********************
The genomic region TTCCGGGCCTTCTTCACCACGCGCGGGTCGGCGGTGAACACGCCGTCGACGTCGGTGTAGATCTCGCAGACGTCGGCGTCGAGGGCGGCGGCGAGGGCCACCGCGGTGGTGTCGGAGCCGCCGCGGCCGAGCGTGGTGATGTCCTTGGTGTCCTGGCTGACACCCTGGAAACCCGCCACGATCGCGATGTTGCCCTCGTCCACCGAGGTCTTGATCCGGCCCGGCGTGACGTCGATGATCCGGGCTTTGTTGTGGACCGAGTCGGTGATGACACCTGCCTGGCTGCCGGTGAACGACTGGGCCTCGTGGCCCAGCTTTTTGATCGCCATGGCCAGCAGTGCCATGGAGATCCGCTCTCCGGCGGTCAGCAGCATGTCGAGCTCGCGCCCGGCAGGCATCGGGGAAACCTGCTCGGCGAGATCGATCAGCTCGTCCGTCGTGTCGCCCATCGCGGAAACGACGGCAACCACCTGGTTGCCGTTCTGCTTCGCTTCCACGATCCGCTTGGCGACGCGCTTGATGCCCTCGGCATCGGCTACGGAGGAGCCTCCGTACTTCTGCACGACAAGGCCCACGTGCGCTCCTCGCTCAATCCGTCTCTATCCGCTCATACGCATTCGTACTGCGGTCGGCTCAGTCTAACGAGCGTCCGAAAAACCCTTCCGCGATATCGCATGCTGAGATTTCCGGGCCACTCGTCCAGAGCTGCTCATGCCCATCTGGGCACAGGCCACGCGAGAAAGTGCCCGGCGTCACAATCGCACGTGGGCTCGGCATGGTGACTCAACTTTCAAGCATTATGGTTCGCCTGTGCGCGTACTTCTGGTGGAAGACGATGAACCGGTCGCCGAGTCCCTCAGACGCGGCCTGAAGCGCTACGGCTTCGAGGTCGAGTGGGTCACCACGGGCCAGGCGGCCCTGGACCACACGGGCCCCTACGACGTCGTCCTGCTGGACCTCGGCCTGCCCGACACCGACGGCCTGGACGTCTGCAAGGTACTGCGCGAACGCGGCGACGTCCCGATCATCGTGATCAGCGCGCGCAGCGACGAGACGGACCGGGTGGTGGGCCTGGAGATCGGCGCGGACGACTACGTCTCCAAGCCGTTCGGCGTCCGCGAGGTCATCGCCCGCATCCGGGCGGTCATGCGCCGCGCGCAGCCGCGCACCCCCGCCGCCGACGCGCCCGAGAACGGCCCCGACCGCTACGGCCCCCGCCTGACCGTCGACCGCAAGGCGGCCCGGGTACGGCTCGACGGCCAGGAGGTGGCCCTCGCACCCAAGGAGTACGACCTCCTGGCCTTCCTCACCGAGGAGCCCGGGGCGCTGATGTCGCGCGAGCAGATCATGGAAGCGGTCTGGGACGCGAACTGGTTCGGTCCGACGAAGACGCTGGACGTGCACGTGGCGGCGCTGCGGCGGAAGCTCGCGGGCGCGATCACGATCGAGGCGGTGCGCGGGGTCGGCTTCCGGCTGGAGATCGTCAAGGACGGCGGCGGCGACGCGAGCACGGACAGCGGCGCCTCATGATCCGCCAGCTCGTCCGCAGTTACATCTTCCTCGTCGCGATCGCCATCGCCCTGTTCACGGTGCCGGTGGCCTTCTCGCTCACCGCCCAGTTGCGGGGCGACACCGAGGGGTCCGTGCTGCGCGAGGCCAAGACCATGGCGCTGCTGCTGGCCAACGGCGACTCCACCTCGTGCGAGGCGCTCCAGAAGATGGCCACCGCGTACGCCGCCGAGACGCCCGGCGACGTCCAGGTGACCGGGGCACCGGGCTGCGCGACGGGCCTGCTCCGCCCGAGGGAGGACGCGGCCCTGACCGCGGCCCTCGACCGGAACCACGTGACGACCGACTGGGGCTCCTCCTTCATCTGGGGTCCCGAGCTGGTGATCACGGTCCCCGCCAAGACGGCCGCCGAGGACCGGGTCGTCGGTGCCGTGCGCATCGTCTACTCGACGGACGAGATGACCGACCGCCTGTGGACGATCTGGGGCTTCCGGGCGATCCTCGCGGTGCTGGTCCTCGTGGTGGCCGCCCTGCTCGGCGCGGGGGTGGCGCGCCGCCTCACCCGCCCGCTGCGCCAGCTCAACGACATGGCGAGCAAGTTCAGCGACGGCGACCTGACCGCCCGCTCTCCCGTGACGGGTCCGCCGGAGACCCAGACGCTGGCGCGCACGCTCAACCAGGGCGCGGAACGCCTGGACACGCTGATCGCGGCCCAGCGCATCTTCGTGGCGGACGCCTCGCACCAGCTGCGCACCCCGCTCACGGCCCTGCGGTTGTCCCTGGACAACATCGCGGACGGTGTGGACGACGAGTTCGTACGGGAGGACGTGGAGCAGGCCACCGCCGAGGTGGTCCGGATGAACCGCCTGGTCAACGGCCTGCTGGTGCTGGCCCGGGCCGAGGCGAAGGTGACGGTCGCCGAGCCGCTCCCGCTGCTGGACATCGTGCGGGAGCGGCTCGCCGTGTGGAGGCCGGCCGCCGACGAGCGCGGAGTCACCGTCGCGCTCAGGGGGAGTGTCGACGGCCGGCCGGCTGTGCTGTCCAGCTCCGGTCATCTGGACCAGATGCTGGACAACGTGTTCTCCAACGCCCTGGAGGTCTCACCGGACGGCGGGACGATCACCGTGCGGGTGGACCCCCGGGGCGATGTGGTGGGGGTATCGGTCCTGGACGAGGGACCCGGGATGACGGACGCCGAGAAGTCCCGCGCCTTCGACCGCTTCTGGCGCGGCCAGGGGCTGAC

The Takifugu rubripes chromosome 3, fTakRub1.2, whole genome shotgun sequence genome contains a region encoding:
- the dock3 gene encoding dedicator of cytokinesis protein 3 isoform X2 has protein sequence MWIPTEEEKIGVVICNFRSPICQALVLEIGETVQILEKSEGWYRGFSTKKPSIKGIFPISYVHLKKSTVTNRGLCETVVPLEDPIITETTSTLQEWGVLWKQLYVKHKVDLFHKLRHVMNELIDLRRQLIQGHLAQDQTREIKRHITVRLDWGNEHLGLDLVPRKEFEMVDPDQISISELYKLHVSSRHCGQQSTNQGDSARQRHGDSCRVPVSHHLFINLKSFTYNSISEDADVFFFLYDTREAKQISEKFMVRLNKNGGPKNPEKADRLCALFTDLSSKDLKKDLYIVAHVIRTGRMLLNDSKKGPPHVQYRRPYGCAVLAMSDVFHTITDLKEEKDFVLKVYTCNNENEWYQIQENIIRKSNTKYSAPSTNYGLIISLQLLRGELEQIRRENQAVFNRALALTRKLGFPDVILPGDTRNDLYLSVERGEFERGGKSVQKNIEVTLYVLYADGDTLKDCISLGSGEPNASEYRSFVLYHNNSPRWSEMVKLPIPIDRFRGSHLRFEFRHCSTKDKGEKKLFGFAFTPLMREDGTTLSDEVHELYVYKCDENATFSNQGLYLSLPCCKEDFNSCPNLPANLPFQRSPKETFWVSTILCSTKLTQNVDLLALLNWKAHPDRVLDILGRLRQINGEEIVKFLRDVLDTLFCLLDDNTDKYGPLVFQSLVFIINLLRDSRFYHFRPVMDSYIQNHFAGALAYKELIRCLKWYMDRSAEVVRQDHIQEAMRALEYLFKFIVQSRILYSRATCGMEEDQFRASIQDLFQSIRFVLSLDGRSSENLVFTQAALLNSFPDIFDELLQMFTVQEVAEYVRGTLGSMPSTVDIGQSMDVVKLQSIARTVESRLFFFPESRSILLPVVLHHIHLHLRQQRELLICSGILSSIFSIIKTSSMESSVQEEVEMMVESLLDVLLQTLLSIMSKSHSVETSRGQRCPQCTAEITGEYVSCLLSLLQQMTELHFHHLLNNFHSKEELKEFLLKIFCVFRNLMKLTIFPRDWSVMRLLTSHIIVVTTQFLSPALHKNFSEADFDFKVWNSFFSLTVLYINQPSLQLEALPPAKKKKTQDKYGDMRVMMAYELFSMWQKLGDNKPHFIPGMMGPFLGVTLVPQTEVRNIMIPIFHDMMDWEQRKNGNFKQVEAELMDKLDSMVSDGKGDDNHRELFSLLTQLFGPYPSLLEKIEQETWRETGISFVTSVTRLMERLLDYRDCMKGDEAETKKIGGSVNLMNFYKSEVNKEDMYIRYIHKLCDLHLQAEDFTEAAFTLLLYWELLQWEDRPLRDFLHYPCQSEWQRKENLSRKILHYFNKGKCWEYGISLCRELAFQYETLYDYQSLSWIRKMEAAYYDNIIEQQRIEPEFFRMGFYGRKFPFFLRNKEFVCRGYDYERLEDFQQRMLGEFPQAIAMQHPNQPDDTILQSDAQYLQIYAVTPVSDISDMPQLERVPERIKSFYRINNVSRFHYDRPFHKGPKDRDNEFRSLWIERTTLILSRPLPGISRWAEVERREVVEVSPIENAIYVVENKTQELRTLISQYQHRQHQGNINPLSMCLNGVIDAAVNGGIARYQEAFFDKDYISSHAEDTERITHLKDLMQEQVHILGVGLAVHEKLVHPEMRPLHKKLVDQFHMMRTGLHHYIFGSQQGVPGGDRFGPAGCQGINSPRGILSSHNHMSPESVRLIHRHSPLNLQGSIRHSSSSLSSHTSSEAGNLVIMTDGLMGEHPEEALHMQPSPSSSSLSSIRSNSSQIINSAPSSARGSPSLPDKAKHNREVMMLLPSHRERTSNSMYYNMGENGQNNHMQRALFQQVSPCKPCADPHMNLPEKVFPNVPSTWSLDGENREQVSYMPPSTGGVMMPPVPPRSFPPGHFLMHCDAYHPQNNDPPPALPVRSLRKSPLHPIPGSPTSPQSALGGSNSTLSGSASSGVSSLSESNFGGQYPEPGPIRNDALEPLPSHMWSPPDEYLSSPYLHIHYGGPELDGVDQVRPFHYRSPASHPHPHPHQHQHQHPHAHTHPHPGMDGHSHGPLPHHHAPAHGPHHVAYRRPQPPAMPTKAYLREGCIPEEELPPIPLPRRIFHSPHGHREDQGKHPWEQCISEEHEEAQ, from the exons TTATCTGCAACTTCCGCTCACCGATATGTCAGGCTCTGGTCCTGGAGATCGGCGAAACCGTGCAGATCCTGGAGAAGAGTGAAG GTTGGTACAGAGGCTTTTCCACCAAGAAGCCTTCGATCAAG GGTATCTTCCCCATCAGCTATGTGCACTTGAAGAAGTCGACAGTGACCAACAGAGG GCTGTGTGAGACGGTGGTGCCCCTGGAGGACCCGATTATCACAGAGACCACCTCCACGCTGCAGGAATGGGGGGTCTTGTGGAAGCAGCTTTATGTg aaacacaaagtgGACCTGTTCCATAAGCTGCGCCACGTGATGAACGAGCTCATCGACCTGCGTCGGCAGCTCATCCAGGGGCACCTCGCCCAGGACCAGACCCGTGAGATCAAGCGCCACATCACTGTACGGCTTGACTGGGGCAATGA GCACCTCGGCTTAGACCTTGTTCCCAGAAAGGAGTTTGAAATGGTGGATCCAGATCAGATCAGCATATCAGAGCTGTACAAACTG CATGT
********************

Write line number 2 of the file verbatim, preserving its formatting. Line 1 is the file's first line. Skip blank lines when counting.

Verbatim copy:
The Takifugu rubripes chromosome 3, fTakRub1.2, whole genome shotgun sequence genome contains a region encoding: